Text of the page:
Frequency of adverse drug reactions in hospitalized patients: a systematic review and meta-analysis

Pharmacoepidemiol Drug Saf. 2012 Nov;21(11):1139-54. doi: 10.1002/pds.3309. Epub 2012 Jul 4.


Purposes: To perform a comprehensive systematic review of prospective studies about frequency of adverse drug reactions (ADRs) occurring during hospitalization (ADR(In) ), including a thorough study quality assessment, meta-analysis and heterogeneity evaluation.

Methods: Systematic review of several databases: Pubmed, EMBASE, CINAHL, Cochrane, ISI, International Pharmaceutical Abstracts, Scirus, NHS economic, and others, as well as manual search. Inclusion criteria were: prospective studies (assessing all patients before discharge, by a specialized team, at least once a week); with data about ADRs occurring during hospitalization, using WHO's or similar definition of ADR. Two independent reviewers assessed eligibility criteria, extracted data, and evaluated risk of bias.

Results: From 4139 studies initially found, 22 were included. Meta-analysis indicate that ADRs may occur in 16.88% (CI95%: 13.56,20.21%) of patients during hospitalization; however, this estimate has to be viewed with caution because there was significant heterogeneity (I² = 99%). The most significant moderators of heterogeneity were risk of bias, population, ward, and methodology for ADR identification. Low risk of bias studies adjusted for population (pediatric versus adult) had I² = 0%.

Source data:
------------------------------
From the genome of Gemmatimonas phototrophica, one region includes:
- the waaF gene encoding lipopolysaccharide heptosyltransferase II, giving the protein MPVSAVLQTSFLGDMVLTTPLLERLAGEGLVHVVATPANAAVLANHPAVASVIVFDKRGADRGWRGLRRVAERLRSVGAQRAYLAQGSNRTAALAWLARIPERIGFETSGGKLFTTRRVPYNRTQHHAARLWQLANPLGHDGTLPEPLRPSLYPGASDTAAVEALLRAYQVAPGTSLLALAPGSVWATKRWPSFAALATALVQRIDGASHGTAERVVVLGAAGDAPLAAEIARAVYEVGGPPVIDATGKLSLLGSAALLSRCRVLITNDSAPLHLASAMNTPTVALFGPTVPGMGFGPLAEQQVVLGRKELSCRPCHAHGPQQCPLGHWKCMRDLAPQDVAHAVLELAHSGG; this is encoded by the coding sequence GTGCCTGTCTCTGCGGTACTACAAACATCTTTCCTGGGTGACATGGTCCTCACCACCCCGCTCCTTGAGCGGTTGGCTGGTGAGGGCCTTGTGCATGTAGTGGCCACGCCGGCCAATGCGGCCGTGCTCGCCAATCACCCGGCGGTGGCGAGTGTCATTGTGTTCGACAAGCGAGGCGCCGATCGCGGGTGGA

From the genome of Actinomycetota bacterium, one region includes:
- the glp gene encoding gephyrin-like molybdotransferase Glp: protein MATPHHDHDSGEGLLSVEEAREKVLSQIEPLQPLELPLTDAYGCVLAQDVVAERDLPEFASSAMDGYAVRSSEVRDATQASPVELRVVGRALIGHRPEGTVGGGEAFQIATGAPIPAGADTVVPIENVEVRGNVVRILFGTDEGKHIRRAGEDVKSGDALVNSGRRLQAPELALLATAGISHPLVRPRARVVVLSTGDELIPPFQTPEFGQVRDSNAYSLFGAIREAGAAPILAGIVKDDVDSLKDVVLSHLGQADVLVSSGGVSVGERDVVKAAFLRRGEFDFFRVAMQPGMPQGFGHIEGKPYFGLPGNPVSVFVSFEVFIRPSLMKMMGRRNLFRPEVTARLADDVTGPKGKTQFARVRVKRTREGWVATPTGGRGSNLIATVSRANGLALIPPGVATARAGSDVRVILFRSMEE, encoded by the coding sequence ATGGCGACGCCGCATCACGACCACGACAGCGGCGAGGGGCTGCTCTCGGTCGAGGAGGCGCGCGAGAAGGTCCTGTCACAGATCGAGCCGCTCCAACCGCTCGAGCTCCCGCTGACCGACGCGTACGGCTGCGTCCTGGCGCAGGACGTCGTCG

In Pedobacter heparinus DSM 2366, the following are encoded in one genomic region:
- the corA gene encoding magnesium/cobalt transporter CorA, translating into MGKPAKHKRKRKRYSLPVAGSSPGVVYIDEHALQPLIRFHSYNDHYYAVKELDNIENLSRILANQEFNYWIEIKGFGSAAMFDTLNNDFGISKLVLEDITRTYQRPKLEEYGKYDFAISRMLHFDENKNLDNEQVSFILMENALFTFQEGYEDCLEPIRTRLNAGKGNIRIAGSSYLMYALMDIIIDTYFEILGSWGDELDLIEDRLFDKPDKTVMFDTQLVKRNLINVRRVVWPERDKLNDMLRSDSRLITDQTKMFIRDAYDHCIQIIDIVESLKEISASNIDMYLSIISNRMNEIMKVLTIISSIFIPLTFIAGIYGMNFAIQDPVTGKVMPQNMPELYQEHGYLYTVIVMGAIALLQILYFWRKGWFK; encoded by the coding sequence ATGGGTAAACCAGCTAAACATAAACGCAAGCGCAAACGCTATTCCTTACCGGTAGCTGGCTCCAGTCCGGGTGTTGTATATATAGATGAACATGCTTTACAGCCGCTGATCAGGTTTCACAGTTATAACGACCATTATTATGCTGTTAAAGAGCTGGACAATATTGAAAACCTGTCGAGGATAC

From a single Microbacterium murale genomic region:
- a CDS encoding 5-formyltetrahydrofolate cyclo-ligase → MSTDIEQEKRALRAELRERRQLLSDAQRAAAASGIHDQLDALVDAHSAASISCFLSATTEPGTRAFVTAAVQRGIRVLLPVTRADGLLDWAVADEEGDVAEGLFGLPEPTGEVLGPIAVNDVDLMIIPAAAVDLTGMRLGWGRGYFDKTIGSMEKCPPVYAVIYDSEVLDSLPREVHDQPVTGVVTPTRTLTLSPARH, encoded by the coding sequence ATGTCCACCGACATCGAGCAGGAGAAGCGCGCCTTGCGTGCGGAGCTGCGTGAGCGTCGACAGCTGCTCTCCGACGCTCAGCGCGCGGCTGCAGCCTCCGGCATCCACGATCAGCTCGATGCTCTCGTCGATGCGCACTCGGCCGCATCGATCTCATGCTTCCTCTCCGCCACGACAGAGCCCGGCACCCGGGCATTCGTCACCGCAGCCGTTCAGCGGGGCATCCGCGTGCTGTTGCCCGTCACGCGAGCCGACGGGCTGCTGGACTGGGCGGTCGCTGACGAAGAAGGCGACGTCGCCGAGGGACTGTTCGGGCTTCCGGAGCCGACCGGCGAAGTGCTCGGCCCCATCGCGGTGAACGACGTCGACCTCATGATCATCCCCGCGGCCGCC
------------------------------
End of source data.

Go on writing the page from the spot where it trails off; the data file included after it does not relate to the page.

Conclusions: These data are useful as a broad characterization of in-hospital ADRs and their frequency. However, due to heterogeneity, our estimates are crude indicators. The wide variation in methodologies was one of the most important moderators of heterogeneity (even among studies using intensive monitoring). We suggest criteria to standardize methodologies and reduce the risk of bias.

Publication types

  • Meta-Analysis
  • Review
  • Systematic Review

MeSH terms

  • Adverse Drug Reaction Reporting Systems
  • Databases, Bibliographic
  • Drug-Related Side Effects and Adverse Reactions* / epidemiology*
  • Hospitalization* / statistics & numerical data
  • Humans
  • Incidence
  • Inpatients / statistics & numerical data*
  • Prospective Studies
  • Risk